St. Tropez swaps brash for beauty and the classical power of sail

Waiting list to spend, spend, spend on the glories of a bygone era and relax without security headaches

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St. Tropez, such a symbol of outrageous and strutting luxury, was in violent and tempestuous mood for a torrential Tuesday which saw many of the 304 lovingly cared for boats pinned ashore and the restaurants revelling in an unexpected boost their lunchtime takings. But André Beaufils was displaying enough stiff upper lip to qualify him as an honorary Brit.

Beaufils is president of the Société Nautique de St. Tropez, host of the annual Voiles de St. Tropez regatta which is the successor to Nioulargue gathering which had its origins in some Franco-American rivalry and blossomed into a social and racing affair which is firmly established in the calendar of racers both youthful and gnarly from all over the world.

It finishes on Saturday and by Monday the little offices will be sorting a stream of entries for next year. A mixture of intrigue and influence will decide who is accepted and offered a precious place in the harbour. There were over 100 on the waiting list this year, Beaufils says he does not want the number to grow and plays a balancing act between steady as she goes and fostering regenerative vibrancy.

“We want to stage a serious regatta in good humour,” he says adding that he means the execution should be serious without it becoming emotionally obsessive.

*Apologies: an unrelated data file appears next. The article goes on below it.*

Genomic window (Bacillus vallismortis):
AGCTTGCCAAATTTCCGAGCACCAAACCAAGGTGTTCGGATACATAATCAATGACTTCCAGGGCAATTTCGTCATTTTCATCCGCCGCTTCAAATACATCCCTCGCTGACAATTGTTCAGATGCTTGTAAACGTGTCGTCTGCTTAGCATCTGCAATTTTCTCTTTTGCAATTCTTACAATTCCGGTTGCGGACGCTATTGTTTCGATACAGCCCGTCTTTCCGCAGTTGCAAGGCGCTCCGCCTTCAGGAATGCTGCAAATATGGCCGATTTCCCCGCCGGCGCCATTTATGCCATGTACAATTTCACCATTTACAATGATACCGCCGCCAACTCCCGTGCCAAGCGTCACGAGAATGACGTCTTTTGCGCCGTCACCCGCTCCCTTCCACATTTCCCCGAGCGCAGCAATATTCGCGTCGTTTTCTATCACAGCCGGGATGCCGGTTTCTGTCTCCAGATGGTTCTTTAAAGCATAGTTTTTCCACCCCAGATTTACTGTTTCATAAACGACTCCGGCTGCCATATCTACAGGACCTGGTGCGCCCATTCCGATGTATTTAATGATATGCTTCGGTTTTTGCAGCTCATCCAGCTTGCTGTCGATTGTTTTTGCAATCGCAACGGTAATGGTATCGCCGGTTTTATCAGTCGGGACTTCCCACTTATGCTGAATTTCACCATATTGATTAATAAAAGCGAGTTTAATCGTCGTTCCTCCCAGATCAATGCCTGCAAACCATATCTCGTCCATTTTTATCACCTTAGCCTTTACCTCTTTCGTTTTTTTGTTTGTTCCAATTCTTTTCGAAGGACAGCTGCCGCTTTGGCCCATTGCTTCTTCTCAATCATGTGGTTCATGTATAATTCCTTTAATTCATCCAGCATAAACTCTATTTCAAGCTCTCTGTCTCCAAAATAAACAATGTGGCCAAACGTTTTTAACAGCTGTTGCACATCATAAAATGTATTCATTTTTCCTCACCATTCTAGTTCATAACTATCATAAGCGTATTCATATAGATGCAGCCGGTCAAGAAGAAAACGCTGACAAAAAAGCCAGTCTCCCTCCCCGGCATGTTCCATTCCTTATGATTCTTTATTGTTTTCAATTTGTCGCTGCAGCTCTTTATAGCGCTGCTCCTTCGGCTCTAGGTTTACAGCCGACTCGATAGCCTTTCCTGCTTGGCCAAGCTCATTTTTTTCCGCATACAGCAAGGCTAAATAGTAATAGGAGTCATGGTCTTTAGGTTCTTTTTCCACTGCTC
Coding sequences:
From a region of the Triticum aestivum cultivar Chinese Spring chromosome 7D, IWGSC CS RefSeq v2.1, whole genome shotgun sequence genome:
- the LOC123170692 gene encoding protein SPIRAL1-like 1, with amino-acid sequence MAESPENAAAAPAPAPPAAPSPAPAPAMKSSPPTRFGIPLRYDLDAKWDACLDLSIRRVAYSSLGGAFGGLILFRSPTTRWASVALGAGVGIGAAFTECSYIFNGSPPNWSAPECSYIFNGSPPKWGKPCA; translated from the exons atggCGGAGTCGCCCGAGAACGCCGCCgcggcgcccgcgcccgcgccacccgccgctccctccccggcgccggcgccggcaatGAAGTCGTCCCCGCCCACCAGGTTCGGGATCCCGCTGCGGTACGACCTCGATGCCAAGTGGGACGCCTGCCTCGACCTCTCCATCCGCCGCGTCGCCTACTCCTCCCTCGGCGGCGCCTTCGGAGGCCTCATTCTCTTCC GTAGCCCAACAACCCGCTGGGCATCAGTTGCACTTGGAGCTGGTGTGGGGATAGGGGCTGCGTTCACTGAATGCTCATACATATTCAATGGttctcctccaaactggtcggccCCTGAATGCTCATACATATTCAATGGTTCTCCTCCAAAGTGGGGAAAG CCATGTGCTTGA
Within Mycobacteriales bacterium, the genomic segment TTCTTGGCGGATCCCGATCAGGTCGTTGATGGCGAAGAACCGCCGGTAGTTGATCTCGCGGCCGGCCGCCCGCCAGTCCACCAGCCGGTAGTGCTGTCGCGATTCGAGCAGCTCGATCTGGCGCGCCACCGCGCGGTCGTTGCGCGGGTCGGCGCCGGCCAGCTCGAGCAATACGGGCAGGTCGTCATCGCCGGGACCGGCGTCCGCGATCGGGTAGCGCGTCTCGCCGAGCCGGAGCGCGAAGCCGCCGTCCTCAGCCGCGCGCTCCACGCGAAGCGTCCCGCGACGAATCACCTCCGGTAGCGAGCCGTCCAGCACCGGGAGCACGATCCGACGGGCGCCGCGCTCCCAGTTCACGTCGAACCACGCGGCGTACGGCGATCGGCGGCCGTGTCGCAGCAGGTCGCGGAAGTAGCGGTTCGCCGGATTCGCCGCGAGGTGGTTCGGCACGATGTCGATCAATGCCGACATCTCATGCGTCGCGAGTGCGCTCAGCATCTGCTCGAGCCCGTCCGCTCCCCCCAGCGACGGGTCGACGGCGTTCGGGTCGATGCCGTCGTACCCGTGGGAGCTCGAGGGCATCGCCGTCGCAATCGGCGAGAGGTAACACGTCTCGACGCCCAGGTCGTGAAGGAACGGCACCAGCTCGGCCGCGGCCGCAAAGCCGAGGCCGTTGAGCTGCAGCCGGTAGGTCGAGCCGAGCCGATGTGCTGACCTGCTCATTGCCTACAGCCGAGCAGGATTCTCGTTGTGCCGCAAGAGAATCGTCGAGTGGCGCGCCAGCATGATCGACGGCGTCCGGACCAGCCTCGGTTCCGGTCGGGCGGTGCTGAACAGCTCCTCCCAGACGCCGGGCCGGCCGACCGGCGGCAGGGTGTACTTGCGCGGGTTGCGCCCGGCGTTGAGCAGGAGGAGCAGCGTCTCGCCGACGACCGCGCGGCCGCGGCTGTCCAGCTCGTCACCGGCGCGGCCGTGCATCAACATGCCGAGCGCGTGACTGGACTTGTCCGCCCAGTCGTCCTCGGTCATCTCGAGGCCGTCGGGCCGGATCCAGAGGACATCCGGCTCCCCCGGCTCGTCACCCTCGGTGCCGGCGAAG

There are double the number of boats which contested Nioulargue, though they can only win bragging rights and some bits of silverware and what cannot be won trackside has its compensation in the concours d’elegance dockside.

“How do you make a small fortune,” is the ironic question ashore. The hoary old answer is to make a large fortune and then take up yacht racing. The love and money lavished on the restoration and upkeep of yachts ranging up to 165 feet and one which celebrates its 130 birthday next year is eye-watering.

Not that that worries Matt Brooks, not his wife Pam, who are apparently loving every penny (or should that be cent) they spend on a 52-footer called Dorade, designed in 1930 by the revered Olin Stephens when he was just 20 years old. They will be back in Europe next year to do the Fastnet Race as they repeat the boat’s early life programme.

Brooks wants only to emphasise a Corinthian approach, however well-funded, saying: “Classic boat racing is more about fellowship, and I would like to see that continue.” As for moves within the International Sailing Federation to sweep away categories of professionals and any separation with amateurs: “You should be able to sail with anyone you want to sail with,” says Brooks. “You cannot control whom people want to associate with.” There are dozens of professionals populating the dockside.

A dockside where Brigitte Bardot and so many others have held court for so long after St. Tropez was, like so many other Cote d’Azur favourites, promoted by a painter, Paul Signac.*

What is surprising is the lack of any heavy security measures for what could be obvious targets. “We have not been asked to raise security levels,” says Beaufils. “We have always had famous people walking around here.”

*La Société Nautique de St.-Tropez since 1862; Jacques Tanglang et Antoine Sézérat (translated Nigel Pert); e-mail; Euros35